You Know What’s Weird?

Being in therapy is helping me notice what motherhood is teaching me. Emotional things. The other stuff: how to hold eight things with two fingers, open a car door with your chin, and put a diaper on a baby who is simultaneously climbing the blinds above her changing table and chewing on her handmade turtle mobile…that is kind of happening without me thinking about it overly much.


The emotional stuff is both more obvious and more sneaky. Little changes in my emotional temperature (I meant to say temperament, but temperature is right on). Like being very rooted in the present, because NOW is pretty much all I can handle. Accepting limits to my energy, ability, and schedule: check. Letting it just be what it is: yep. Do I have any choice?

I used to take pride in being a pessimist/realist. My sister and I have a joke. Some people say the glass is half full, some say it is half empty. We say: sometimes THERE IS NO GLASS. Sometimes the glass is lost. Broken. Incapable of holding liquid. Unavailable for reasons unknown.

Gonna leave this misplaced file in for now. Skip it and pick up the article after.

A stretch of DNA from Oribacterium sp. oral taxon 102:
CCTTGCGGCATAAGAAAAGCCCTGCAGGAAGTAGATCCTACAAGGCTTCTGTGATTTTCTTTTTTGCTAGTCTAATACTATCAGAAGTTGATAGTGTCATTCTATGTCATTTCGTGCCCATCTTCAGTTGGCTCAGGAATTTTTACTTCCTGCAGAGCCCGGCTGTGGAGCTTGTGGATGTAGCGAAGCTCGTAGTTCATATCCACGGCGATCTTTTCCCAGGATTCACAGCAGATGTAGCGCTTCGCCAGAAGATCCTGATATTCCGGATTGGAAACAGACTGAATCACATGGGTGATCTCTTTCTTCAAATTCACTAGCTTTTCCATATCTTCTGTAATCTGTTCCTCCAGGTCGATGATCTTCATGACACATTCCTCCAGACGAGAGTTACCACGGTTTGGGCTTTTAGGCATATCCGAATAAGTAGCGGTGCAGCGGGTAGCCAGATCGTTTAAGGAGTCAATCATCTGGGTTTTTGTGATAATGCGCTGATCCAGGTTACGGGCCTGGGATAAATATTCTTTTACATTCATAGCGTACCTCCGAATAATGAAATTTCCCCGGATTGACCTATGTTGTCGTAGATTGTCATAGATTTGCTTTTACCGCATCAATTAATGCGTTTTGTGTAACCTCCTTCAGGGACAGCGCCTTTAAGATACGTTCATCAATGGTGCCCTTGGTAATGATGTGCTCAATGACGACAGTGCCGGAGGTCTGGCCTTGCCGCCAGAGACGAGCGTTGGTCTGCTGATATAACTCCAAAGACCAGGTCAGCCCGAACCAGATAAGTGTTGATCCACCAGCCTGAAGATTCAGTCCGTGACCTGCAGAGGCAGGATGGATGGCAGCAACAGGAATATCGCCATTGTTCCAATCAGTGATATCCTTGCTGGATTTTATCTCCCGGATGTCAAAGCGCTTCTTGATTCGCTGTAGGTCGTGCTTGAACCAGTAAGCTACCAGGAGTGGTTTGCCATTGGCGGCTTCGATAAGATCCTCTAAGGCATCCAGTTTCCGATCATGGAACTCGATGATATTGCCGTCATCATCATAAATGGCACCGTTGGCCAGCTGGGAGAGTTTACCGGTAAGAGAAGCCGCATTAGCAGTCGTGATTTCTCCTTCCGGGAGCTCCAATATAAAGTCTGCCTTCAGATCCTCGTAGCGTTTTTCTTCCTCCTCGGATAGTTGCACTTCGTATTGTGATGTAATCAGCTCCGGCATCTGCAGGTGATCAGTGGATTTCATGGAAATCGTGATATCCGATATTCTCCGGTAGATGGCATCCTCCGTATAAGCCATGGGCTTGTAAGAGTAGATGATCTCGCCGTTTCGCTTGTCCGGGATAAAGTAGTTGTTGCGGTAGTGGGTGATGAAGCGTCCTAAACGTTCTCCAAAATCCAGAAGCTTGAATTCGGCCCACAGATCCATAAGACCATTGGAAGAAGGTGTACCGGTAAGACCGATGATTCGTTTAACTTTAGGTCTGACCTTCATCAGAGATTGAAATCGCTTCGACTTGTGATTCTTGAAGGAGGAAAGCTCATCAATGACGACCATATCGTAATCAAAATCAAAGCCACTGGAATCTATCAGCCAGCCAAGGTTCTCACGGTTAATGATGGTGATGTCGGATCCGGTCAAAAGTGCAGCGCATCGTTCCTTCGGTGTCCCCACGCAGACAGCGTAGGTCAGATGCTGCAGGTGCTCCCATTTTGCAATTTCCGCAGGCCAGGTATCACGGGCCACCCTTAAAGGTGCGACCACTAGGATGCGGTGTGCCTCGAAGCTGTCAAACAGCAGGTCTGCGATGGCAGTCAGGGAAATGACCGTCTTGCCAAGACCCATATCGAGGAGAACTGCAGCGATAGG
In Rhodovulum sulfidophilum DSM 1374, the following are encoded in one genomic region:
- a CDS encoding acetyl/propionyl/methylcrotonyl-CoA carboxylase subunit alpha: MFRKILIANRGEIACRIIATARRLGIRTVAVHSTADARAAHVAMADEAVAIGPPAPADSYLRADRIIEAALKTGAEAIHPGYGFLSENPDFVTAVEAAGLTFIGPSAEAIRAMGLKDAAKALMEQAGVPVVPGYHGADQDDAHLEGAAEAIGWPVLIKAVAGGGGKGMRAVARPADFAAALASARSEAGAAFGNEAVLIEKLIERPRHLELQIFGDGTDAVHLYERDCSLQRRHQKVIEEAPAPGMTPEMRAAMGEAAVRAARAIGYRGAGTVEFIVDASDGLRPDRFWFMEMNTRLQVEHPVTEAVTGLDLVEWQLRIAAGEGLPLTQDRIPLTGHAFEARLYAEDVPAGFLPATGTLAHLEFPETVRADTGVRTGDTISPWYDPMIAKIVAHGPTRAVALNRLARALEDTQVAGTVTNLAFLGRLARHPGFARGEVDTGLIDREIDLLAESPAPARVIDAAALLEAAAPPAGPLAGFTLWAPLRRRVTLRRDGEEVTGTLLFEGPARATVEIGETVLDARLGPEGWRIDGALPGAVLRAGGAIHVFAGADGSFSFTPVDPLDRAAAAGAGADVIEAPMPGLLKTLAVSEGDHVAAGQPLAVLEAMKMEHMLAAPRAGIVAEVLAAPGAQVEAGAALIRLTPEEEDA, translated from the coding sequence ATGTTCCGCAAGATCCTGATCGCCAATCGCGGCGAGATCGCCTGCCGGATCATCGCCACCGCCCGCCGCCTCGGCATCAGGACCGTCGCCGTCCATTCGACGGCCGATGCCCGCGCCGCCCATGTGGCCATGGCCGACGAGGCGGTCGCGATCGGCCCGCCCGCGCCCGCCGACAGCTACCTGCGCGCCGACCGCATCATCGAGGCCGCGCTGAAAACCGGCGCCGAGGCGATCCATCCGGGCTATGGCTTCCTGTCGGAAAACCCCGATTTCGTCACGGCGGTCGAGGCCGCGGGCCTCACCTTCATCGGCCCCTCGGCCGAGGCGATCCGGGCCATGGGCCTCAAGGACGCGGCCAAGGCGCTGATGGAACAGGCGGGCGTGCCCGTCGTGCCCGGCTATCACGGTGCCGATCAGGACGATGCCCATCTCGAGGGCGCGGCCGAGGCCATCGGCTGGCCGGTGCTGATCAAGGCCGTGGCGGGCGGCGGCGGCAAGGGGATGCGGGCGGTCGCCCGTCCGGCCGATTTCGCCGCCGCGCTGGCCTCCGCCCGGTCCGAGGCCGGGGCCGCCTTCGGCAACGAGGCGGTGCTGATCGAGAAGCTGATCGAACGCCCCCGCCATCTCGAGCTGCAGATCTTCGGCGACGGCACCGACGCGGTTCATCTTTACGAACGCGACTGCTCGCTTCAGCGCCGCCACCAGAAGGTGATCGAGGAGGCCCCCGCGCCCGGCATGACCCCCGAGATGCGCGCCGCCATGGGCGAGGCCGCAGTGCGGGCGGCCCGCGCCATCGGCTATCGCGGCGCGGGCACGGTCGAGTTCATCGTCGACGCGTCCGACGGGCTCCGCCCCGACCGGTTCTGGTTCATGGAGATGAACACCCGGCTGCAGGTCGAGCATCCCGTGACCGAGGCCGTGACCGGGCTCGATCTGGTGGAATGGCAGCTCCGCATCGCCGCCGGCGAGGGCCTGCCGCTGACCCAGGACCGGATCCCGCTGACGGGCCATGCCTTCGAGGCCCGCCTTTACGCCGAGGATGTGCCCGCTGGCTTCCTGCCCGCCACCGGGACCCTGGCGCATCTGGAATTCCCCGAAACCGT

The other day (in & after therapy) I found myself uttering strange words. I said: maybe everything is ok. Like really, for-reals ok, not just “ok-for-now” or “ok-until” or “ok-if.” I talked about how life is beautiful, the bitter-sweet magic of it. I said that perhaps expecting dire consequences is something I was trained into. I always thought pessimism was hard-wired into my cells, a pervasive mitochondrial cynicism.

But now, with this mommy path I’m on, I wonder.

I have graham cracker paste caked in my hair. The cat’s food was combined with sippy cup water to make stew and is congealing at the foot of the stairs. Every single kleenex in the box (how do they fit so many in there?) has been ripped and scattered across the floor in a blizzard of downy soft goodness.

And I’m good. I mean, mostly. (Except when I’m watching the clock and texting my wife to find out just exactly how bad traffic might be on the Banfield.)

But I’m way better than I expected.

All I have to do is look at her face. (Ok, sometimes I have to look twice. But that’s about it.)